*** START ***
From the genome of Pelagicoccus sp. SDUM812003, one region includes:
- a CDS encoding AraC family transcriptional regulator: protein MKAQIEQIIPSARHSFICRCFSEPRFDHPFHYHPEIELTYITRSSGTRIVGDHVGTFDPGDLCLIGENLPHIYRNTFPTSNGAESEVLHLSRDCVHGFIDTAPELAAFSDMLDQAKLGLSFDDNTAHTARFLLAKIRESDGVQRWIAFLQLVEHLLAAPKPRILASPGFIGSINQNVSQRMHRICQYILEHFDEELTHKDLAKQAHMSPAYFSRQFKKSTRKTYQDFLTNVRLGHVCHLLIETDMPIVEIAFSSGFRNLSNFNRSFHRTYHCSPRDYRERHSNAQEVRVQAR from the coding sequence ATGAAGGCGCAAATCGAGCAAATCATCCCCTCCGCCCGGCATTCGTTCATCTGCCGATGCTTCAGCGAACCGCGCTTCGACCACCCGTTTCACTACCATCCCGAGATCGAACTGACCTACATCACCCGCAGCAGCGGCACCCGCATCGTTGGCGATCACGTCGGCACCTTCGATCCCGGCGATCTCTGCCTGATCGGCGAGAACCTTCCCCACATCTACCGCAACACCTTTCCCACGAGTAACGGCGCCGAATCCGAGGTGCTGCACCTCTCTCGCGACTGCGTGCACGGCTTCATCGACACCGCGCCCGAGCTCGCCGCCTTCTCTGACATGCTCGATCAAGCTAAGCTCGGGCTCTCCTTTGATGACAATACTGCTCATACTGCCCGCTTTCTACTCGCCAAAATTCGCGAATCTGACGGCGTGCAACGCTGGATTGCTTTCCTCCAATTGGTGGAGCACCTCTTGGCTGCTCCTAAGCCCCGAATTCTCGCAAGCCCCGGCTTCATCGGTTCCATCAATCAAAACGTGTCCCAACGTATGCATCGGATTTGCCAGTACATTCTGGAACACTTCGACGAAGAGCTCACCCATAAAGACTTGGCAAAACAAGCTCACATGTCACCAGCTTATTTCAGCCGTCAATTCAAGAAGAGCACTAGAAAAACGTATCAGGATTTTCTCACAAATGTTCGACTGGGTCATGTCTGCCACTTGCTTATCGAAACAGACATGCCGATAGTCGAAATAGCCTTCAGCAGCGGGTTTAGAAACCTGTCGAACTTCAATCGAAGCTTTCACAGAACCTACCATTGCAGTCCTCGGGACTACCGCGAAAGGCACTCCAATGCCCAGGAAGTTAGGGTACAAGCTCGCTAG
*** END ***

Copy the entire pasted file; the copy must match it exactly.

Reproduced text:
From the genome of Pelagicoccus sp. SDUM812003, one region includes:
- a CDS encoding AraC family transcriptional regulator: protein MKAQIEQIIPSARHSFICRCFSEPRFDHPFHYHPEIELTYITRSSGTRIVGDHVGTFDPGDLCLIGENLPHIYRNTFPTSNGAESEVLHLSRDCVHGFIDTAPELAAFSDMLDQAKLGLSFDDNTAHTARFLLAKIRESDGVQRWIAFLQLVEHLLAAPKPRILASPGFIGSINQNVSQRMHRICQYILEHFDEELTHKDLAKQAHMSPAYFSRQFKKSTRKTYQDFLTNVRLGHVCHLLIETDMPIVEIAFSSGFRNLSNFNRSFHRTYHCSPRDYRERHSNAQEVRVQAR from the coding sequence ATGAAGGCGCAAATCGAGCAAATCATCCCCTCCGCCCGGCATTCGTTCATCTGCCGATGCTTCAGCGAACCGCGCTTCGACCACCCGTTTCACTACCATCCCGAGATCGAACTGACCTACATCACCCGCAGCAGCGGCACCCGCATCGTTGGCGATCACGTCGGCACCTTCGATCCCGGCGATCTCTGCCTGATCGGCGAGAACCTTCCCCACATCTACCGCAACACCTTTCCCACGAGTAACGGCGCCGAATCCGAGGTGCTGCACCTCTCTCGCGACTGCGTGCACGGCTTCATCGACACCGCGCCCGAGCTCGCCGCCTTCTCTGACATGCTCGATCAAGCTAAGCTCGGGCTCTCCTTTGATGACAATACTGCTCATACTGCCCGCTTTCTACTCGCCAAAATTCGCGAATCTGACGGCGTGCAACGCTGGATTGCTTTCCTCCAATTGGTGGAGCACCTCTTGGCTGCTCCTAAGCCCCGAATTCTCGCAAGCCCCGGCTTCATCGGTTCCATCAATCAAAACGTGTCCCAACGTATGCATCGGATTTGCCAGTACATTCTGGAACACTTCGACGAAGAGCTCACCCATAAAGACTTGGCAAAACAAGCTCACATGTCACCAGCTTATTTCAGCCGTCAATTCAAGAAGAGCACTAGAAAAACGTATCAGGATTTTCTCACAAATGTTCGACTGGGTCATGTCTGCCACTTGCTTATCGAAACAGACATGCCGATAGTCGAAATAGCCTTCAGCAGCGGGTTTAGAAACCTGTCGAACTTCAATCGAAGCTTTCACAGAACCTACCATTGCAGTCCTCGGGACTACCGCGAAAGGCACTCCAATGCCCAGGAAGTTAGGGTACAAGCTCGCTAG